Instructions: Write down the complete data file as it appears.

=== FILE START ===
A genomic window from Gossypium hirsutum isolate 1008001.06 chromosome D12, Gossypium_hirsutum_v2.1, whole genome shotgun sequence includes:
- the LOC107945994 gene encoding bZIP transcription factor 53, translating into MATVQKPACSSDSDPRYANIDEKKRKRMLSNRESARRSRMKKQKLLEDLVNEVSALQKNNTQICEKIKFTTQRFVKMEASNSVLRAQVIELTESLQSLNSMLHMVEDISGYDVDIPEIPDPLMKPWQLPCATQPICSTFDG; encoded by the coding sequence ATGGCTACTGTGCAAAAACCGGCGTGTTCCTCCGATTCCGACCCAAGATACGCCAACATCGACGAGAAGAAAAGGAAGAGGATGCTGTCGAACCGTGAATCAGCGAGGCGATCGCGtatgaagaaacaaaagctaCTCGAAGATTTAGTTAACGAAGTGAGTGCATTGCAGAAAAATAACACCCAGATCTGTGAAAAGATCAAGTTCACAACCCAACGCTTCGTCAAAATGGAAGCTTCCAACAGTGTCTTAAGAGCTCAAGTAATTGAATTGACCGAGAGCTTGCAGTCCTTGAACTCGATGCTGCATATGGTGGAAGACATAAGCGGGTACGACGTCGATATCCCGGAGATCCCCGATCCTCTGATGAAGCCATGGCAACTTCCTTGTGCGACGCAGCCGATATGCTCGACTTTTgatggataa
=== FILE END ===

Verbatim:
A genomic window from Gossypium hirsutum isolate 1008001.06 chromosome D12, Gossypium_hirsutum_v2.1, whole genome shotgun sequence includes:
- the LOC107945994 gene encoding bZIP transcription factor 53, translating into MATVQKPACSSDSDPRYANIDEKKRKRMLSNRESARRSRMKKQKLLEDLVNEVSALQKNNTQICEKIKFTTQRFVKMEASNSVLRAQVIELTESLQSLNSMLHMVEDISGYDVDIPEIPDPLMKPWQLPCATQPICSTFDG; encoded by the coding sequence ATGGCTACTGTGCAAAAACCGGCGTGTTCCTCCGATTCCGACCCAAGATACGCCAACATCGACGAGAAGAAAAGGAAGAGGATGCTGTCGAACCGTGAATCAGCGAGGCGATCGCGtatgaagaaacaaaagctaCTCGAAGATTTAGTTAACGAAGTGAGTGCATTGCAGAAAAATAACACCCAGATCTGTGAAAAGATCAAGTTCACAACCCAACGCTTCGTCAAAATGGAAGCTTCCAACAGTGTCTTAAGAGCTCAAGTAATTGAATTGACCGAGAGCTTGCAGTCCTTGAACTCGATGCTGCATATGGTGGAAGACATAAGCGGGTACGACGTCGATATCCCGGAGATCCCCGATCCTCTGATGAAGCCATGGCAACTTCCTTGTGCGACGCAGCCGATATGCTCGACTTTTgatggataa